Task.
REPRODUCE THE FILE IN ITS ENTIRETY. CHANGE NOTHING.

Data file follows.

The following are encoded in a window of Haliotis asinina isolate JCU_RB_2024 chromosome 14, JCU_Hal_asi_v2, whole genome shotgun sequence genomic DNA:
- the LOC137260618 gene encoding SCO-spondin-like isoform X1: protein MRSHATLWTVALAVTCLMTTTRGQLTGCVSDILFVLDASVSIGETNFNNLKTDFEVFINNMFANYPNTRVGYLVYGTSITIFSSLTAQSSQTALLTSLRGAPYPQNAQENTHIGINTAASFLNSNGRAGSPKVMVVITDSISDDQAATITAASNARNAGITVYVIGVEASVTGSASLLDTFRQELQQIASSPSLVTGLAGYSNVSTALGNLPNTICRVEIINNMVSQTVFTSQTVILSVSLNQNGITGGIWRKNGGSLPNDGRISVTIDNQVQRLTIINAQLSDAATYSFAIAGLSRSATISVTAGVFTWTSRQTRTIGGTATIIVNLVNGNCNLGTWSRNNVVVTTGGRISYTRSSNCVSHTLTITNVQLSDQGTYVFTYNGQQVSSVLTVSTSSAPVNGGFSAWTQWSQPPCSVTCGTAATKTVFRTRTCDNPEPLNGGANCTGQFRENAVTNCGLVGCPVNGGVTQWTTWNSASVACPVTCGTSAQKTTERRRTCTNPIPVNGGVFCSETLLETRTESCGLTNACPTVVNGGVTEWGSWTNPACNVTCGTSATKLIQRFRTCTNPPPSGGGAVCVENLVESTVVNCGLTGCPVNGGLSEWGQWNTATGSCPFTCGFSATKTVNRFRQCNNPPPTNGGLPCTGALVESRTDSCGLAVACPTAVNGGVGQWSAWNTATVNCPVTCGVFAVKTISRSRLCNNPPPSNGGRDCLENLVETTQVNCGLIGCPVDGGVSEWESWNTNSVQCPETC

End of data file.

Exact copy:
The following are encoded in a window of Haliotis asinina isolate JCU_RB_2024 chromosome 14, JCU_Hal_asi_v2, whole genome shotgun sequence genomic DNA:
- the LOC137260618 gene encoding SCO-spondin-like isoform X1: protein MRSHATLWTVALAVTCLMTTTRGQLTGCVSDILFVLDASVSIGETNFNNLKTDFEVFINNMFANYPNTRVGYLVYGTSITIFSSLTAQSSQTALLTSLRGAPYPQNAQENTHIGINTAASFLNSNGRAGSPKVMVVITDSISDDQAATITAASNARNAGITVYVIGVEASVTGSASLLDTFRQELQQIASSPSLVTGLAGYSNVSTALGNLPNTICRVEIINNMVSQTVFTSQTVILSVSLNQNGITGGIWRKNGGSLPNDGRISVTIDNQVQRLTIINAQLSDAATYSFAIAGLSRSATISVTAGVFTWTSRQTRTIGGTATIIVNLVNGNCNLGTWSRNNVVVTTGGRISYTRSSNCVSHTLTITNVQLSDQGTYVFTYNGQQVSSVLTVSTSSAPVNGGFSAWTQWSQPPCSVTCGTAATKTVFRTRTCDNPEPLNGGANCTGQFRENAVTNCGLVGCPVNGGVTQWTTWNSASVACPVTCGTSAQKTTERRRTCTNPIPVNGGVFCSETLLETRTESCGLTNACPTVVNGGVTEWGSWTNPACNVTCGTSATKLIQRFRTCTNPPPSGGGAVCVENLVESTVVNCGLTGCPVNGGLSEWGQWNTATGSCPFTCGFSATKTVNRFRQCNNPPPTNGGLPCTGALVESRTDSCGLAVACPTAVNGGVGQWSAWNTATVNCPVTCGVFAVKTISRSRLCNNPPPSNGGRDCLENLVETTQVNCGLIGCPVDGGVSEWESWNTNSVQCPETC